The Institute of Electrical and Electronics Engineers Standards Association (IEEE-SA) standards board approved work to begin on IEEE P1640™, "Standard for Wireless Messaging Networks," to foster interoperability among various end uses. Work also began on amendments to the IEEE 802.11™ wireless local area network (LAN) standard regarding 5-GHz operation in Japan and higher levels of radio measurement, as well as on an amendment to the IEEE 802.15.3™ wireless personal area network standard to support a less complex, less expensive physical layer.
IEEE P1640 will provide interoperability protocols and other elements to support the wireless messaging historically used in the paging industry to provide connectivity for numeric display and alpha text display messaging devices, and from computers for messaging devices with application layer functionality. The standard will seek to ensure interoperability across a variety of applications, including the Internet, public switched telephone networks, local area networks, and private networks.
The three amendments begun to the IEEE 802.11 and 802.15™ standards are:
- IEEE P802.11j™ will extend the MAC and PHY layers of the IEEE 802.11 LAN for operation in Japan at 4.9 GHz and 5 GHz. The standard, "Wireless LAN Medium Access Control (MAC) and Physical Layer (PHY) Specifications: 4.9 GHz and and 5GHz Operation in Japan," will establish coexistence and interworking among the IEEE 802.11a, ETSI HiperLAN/2, MMAC CSMA and HiSWANa standards.
- P802.11k™, "Wireless LAN Medium Access Control (MAC) and Physical Layer (PHY) Specifications: Radio Resource Measurement of Wireless LANs," will enhance IEEE 802.11 wireless network measurement information by adding interfaces to higher layers. It will, for instance, consider the 802.11 MAC, the 802.11a high-speed PHY in the 5 GHz band, and the IEEE 802.11b higher-speed PHY in the 2.4 GHz band.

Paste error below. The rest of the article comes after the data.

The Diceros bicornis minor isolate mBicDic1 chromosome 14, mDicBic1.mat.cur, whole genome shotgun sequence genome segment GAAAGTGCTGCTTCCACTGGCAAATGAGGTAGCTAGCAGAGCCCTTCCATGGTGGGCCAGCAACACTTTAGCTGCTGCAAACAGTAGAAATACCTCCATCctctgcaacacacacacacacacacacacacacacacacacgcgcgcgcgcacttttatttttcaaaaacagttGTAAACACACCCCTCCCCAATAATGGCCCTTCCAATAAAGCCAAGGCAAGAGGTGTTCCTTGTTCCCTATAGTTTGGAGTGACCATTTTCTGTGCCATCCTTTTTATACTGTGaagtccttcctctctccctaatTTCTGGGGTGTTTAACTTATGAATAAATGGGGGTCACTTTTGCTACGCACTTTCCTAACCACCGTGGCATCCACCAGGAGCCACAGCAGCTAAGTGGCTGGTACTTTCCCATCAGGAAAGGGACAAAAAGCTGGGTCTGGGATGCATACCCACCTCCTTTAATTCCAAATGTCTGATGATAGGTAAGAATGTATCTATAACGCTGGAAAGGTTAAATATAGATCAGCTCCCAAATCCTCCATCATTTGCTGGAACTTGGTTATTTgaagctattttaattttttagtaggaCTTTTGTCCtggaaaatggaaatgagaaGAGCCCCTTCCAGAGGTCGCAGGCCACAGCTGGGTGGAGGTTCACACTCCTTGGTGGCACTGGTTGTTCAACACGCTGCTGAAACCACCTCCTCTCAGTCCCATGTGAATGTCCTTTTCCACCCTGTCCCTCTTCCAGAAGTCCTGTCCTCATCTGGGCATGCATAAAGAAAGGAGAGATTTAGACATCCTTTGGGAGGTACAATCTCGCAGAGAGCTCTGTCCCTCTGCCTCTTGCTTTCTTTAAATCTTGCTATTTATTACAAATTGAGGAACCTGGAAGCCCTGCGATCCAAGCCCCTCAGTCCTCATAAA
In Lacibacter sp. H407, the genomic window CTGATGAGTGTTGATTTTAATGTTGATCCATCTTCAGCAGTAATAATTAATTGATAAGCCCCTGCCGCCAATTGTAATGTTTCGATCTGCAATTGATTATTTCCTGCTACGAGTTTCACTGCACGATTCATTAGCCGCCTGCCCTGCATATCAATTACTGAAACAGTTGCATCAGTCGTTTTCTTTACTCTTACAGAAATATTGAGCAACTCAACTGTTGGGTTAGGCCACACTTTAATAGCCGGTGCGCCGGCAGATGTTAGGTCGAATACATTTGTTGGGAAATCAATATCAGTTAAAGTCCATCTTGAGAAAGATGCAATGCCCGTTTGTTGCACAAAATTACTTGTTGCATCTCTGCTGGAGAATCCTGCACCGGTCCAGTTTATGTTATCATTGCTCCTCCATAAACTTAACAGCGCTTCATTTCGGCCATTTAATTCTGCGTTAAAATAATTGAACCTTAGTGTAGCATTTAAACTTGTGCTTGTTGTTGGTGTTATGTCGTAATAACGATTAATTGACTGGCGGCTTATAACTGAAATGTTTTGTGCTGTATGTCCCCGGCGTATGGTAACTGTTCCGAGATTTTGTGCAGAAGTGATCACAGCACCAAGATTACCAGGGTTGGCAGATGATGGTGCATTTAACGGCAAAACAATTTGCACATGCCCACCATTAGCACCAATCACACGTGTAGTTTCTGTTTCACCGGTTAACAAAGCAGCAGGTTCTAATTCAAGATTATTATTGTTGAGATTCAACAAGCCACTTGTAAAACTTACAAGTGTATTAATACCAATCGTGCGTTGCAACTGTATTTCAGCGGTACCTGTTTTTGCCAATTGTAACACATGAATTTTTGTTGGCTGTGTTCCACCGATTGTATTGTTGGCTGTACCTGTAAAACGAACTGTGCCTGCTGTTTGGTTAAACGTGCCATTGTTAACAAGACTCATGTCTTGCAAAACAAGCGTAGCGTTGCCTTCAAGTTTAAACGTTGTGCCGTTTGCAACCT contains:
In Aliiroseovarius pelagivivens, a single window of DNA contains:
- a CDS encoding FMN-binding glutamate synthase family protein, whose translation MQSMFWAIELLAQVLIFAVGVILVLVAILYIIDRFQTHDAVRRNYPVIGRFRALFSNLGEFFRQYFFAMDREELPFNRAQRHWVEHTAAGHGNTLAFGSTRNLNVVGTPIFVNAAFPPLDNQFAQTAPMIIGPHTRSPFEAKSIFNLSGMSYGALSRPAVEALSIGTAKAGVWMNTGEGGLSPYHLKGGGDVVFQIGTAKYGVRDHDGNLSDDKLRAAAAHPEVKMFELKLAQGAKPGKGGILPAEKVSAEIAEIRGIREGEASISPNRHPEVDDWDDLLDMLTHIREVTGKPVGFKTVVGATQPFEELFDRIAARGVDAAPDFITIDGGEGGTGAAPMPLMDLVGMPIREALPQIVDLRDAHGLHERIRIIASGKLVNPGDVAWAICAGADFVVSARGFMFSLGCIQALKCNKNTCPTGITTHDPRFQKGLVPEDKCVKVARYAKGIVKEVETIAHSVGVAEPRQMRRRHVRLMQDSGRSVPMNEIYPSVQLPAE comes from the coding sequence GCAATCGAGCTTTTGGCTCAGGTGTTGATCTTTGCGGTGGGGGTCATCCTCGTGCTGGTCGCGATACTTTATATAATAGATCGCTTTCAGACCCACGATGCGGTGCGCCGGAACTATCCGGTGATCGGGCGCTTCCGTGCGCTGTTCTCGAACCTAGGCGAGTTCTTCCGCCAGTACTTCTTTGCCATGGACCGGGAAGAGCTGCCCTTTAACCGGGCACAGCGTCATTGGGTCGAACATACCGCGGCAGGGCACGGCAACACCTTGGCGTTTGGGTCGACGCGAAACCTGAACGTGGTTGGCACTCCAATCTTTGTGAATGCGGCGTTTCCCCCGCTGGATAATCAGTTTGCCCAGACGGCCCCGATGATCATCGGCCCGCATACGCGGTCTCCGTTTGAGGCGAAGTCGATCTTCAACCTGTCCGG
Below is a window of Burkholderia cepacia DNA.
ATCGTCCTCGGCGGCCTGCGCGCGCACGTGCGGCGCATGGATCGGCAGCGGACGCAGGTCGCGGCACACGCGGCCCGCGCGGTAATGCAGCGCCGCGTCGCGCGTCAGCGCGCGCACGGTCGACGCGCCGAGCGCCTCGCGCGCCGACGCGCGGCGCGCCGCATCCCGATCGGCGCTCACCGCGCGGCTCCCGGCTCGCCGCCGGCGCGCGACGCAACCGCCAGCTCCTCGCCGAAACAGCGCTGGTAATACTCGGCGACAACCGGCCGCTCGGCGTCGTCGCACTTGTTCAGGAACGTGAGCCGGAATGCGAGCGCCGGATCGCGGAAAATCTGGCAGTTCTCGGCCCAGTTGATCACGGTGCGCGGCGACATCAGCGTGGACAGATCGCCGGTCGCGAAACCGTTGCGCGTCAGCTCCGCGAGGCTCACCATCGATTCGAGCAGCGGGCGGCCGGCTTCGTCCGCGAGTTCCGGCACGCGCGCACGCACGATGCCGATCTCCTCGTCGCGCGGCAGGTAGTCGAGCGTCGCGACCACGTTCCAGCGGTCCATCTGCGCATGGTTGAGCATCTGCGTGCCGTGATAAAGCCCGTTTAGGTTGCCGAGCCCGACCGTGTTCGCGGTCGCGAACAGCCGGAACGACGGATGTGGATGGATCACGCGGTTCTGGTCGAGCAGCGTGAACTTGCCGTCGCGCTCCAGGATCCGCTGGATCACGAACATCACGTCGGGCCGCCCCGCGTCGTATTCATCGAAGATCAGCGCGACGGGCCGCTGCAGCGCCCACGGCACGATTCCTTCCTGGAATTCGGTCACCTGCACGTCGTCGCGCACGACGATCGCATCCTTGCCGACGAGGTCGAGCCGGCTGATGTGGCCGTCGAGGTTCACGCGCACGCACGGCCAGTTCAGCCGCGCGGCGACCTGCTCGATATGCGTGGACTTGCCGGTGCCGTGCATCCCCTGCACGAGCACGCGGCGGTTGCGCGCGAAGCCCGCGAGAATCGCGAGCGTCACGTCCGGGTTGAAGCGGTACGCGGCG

- IEEE P802.15.3a™, "Wireless LAN Medium Access Control (MAC) and Physical Layer (PHY) Specifications: Higher Speed Physical Layer Extension for the High Rate Wireless Personal Area Networks (WPAN)," will define a low-complexity, low-cost, low power consumption PHY alternate for IEEE 802.15.3. It will allow for coexistence and have a high enough data rate (110 Mb/s or more) to meet evolving consumer WPAN communication needs involving multimedia data in multiple co-located systems.
In addition, IEEE P802.1D™, "Standard for Local and Metropolitan Area Networks: Media Access Control (MAC) Bridges," will be revised to reflect technical and editorial corrections and to consolidate all existing amendments into the base text. It will also incorporate the proposed standard, IEEE P802.1y™.
Also, the purpose of IEEE P802.17a™, "Local and Metropolitan Area Networks Common Specifications—Part 3: Media Access Control (MAC) Bridges," was changed to ensure that the IEEE 802.1D transparent bridge standard will support the bridging of 802.17 MACs.
The IEEE Communications Society sponsors IEEE P1640. The IEEE Computer Society sponsors all IEEE 802 projects. For further information on IEEE-SA, visit www.standards.ieee.org.